Plastic Bag Education

Below is an explanation of  the most common terms and descriptions of the materials that are used to make plastic bags.  Our customers have found the plastic bag education page to be a valuable resource in figuring out the correct type and size of plastic bag they are looking to source.

Low Density Polyethylene (LDPE)

Polyethylene is the most commonly used plastic in the world. Low Density Polyethylene is the material used in most poly bags mainly because it provides great strength, clarity and flexibility.

High Density Polyethylene (HDPE)

High Density or HD bags are made out of a thin and light substance, which helps to lower cost of the bags as well as the freight. High Density bags are not as clear as Low Density poly bags however they are very strong, tear-resistant, and stiff. These bags are both strong and economical.

Cellophane:

Cellophane offers excellent film clarity for display. The cellophane film works as a barrier to preserve aromas and keeps food fresh. Cellophane also enhances the appearance of products. Cellophane however is not recommended for use in extreme temperatures.

Polypropylene:

Polypropylene has the highest clarity available. This is an excellent material to protect against moisture and vapors. It is suitable for food, crafts, photos, cards, and scented products. Polypropylene is the preferred option for display.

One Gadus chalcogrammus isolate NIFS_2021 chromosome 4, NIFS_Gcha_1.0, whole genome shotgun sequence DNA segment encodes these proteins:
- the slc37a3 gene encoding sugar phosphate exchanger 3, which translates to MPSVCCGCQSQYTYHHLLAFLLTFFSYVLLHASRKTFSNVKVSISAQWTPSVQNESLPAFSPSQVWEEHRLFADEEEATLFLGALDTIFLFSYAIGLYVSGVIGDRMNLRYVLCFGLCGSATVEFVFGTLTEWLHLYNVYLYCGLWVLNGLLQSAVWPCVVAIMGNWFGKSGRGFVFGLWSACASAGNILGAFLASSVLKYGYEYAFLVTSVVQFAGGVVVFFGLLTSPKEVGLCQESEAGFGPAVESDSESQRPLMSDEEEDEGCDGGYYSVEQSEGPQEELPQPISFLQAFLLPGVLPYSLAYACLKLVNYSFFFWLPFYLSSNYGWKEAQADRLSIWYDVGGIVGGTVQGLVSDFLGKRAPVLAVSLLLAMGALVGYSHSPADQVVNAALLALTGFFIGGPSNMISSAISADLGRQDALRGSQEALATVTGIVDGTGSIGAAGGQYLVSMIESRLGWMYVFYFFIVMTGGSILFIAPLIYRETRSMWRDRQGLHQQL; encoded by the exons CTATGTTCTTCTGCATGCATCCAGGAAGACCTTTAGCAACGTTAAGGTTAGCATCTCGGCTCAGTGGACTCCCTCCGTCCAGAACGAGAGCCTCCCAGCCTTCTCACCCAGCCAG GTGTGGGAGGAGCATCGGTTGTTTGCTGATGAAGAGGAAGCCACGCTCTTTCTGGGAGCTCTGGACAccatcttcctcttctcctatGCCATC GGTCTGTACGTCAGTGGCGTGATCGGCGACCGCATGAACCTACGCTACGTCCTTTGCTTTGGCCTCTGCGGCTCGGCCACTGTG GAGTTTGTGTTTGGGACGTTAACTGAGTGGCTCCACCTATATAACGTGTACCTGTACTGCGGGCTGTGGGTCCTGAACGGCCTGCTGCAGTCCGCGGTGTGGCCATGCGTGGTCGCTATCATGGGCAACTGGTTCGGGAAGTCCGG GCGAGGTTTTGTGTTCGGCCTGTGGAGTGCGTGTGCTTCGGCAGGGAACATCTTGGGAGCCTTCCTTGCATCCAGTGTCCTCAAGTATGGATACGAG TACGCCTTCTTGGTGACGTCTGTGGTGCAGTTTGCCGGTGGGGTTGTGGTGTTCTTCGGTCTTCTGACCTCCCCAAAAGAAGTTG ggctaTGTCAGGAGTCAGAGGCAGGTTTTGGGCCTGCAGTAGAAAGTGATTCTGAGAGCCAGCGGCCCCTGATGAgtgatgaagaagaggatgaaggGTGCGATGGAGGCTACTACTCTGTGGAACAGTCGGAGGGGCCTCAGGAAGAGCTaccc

Bag Dimensions

Flat Bags

Flat Plastic bag specifications

How to figure out the plastic bag specifications to determine width and length of a flat plastic bag used as a cover or liner

Flat Poly Bags
W: Width
L: Length
Gauge: The gauge indicates the thickness of the bag. For more information check the conversion chart below

Gusseted Bags

gusseted plastic bag liner size diagram

How to figure out the size required for a gusseted plastic liner

Gusseted Poly Bags
W: Width
D: Depth (gusset x 2)
L: Length
Gauge: The gauge indicates the thickness of the bag. For more information check the conversion chart below

Round Container

round container

How to figure out the size of a plastic bag for a round container

Round Container Length: Add ½ of the diameter to the length plus 4″ for overhang. Choose next larger size for best fit. Width: Measure around the container top or multiply the diameter by 3.14, divide by 2 and add 2″ for a looser fit.

Cartons or Boxes

square box plastic bag size diagram

How to figure out the size of plastic bag or plastic liner required for a square box

For a Cover:
Add 3″ to the width and 3″ to the depth for a loose fit.